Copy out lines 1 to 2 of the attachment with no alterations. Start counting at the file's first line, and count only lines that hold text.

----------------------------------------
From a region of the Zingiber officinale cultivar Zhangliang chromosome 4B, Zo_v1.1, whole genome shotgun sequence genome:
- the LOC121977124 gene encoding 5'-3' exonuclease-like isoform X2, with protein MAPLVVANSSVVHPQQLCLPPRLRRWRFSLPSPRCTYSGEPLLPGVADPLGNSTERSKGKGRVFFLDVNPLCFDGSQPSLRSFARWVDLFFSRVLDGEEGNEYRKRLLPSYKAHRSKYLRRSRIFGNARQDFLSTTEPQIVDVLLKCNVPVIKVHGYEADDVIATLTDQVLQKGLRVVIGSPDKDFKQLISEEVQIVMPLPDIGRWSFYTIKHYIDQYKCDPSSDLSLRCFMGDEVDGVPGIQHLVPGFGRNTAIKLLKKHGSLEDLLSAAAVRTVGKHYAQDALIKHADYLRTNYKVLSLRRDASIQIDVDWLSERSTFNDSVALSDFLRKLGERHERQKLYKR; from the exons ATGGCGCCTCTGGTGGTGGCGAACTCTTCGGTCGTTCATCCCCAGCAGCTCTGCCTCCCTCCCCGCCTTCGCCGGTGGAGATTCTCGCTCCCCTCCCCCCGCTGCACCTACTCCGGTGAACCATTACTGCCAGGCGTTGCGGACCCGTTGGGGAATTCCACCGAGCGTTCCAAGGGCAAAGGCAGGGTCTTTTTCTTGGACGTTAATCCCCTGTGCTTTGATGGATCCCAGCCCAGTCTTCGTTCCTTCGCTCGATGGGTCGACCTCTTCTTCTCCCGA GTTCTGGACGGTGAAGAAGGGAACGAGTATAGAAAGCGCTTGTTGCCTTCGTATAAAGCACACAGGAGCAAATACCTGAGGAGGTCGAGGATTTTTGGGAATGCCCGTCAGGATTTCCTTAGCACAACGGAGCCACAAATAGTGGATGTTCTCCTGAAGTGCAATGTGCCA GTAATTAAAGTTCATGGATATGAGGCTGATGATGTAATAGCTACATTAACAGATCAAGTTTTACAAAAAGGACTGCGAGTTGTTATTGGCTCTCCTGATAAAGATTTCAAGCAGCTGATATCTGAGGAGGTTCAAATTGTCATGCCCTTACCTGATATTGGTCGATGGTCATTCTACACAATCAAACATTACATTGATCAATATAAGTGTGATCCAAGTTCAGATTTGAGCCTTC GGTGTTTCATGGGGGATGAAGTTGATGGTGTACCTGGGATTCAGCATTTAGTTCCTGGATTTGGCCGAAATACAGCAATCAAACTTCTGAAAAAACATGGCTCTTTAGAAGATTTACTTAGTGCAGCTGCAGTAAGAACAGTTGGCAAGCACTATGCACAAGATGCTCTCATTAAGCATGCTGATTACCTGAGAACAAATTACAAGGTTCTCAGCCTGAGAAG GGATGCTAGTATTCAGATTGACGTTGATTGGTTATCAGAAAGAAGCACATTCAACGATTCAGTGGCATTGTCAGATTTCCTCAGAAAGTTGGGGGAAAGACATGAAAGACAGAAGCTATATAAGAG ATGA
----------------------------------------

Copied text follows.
From a region of the Zingiber officinale cultivar Zhangliang chromosome 4B, Zo_v1.1, whole genome shotgun sequence genome:
- the LOC121977124 gene encoding 5'-3' exonuclease-like isoform X2, with protein MAPLVVANSSVVHPQQLCLPPRLRRWRFSLPSPRCTYSGEPLLPGVADPLGNSTERSKGKGRVFFLDVNPLCFDGSQPSLRSFARWVDLFFSRVLDGEEGNEYRKRLLPSYKAHRSKYLRRSRIFGNARQDFLSTTEPQIVDVLLKCNVPVIKVHGYEADDVIATLTDQVLQKGLRVVIGSPDKDFKQLISEEVQIVMPLPDIGRWSFYTIKHYIDQYKCDPSSDLSLRCFMGDEVDGVPGIQHLVPGFGRNTAIKLLKKHGSLEDLLSAAAVRTVGKHYAQDALIKHADYLRTNYKVLSLRRDASIQIDVDWLSERSTFNDSVALSDFLRKLGERHERQKLYKR; from the exons ATGGCGCCTCTGGTGGTGGCGAACTCTTCGGTCGTTCATCCCCAGCAGCTCTGCCTCCCTCCCCGCCTTCGCCGGTGGAGATTCTCGCTCCCCTCCCCCCGCTGCACCTACTCCGGTGAACCATTACTGCCAGGCGTTGCGGACCCGTTGGGGAATTCCACCGAGCGTTCCAAGGGCAAAGGCAGGGTCTTTTTCTTGGACGTTAATCCCCTGTGCTTTGATGGATCCCAGCCCAGTCTTCGTTCCTTCGCTCGATGGGTCGACCTCTTCTTCTCCCGA GTTCTGGACGGTGAAGAAGGGAACGAGTATAGAAAGCGCTTGTTGCCTTCGTATAAAGCACACAGGAGCAAATACCTGAGGAGGTCGAGGATTTTTGGGAATGCCCGTCAGGATTTCCTTAGCACAACGGAGCCACAAATAGTGGATGTTCTCCTGAAGTGCAATGTGCCA GTAATTAAAGTTCATGGATATGAGGCTGATGATGTAATAGCTACATTAACAGATCAAGTTTTACAAAAAGGACTGCGAGTTGTTATTGGCTCTCCTGATAAAGATTTCAAGCAGCTGATATCTGAGGAGGTTCAAATTGTCATGCCCTTACCTGATATTGGTCGATGGTCATTCTACACAATCAAACATTACATTGATCAATATAAGTGTGATCCAAGTTCAGATTTGAGCCTTC GGTGTTTCATGGGGGATGAAGTTGATGGTGTACCTGGGATTCAGCATTTAGTTCCTGGATTTGGCCGAAATACAGCAATCAAACTTCTGAAAAAACATGGCTCTTTAGAAGATTTACTTAGTGCAGCTGCAGTAAGAACAGTTGGCAAGCACTATGCACAAGATGCTCTCATTAAGCATGCTGATTACCTGAGAACAAATTACAAGGTTCTCAGCCTGAGAAG GGATGCTAGTATTCAGATTGACGTTGATTGGTTATCAGAAAGAAGCACATTCAACGATTCAGTGGCATTGTCAGATTTCCTCAGAAAGTTGGGGGAAAGACATGAAAGACAGAAGCTATATAAGAG ATGA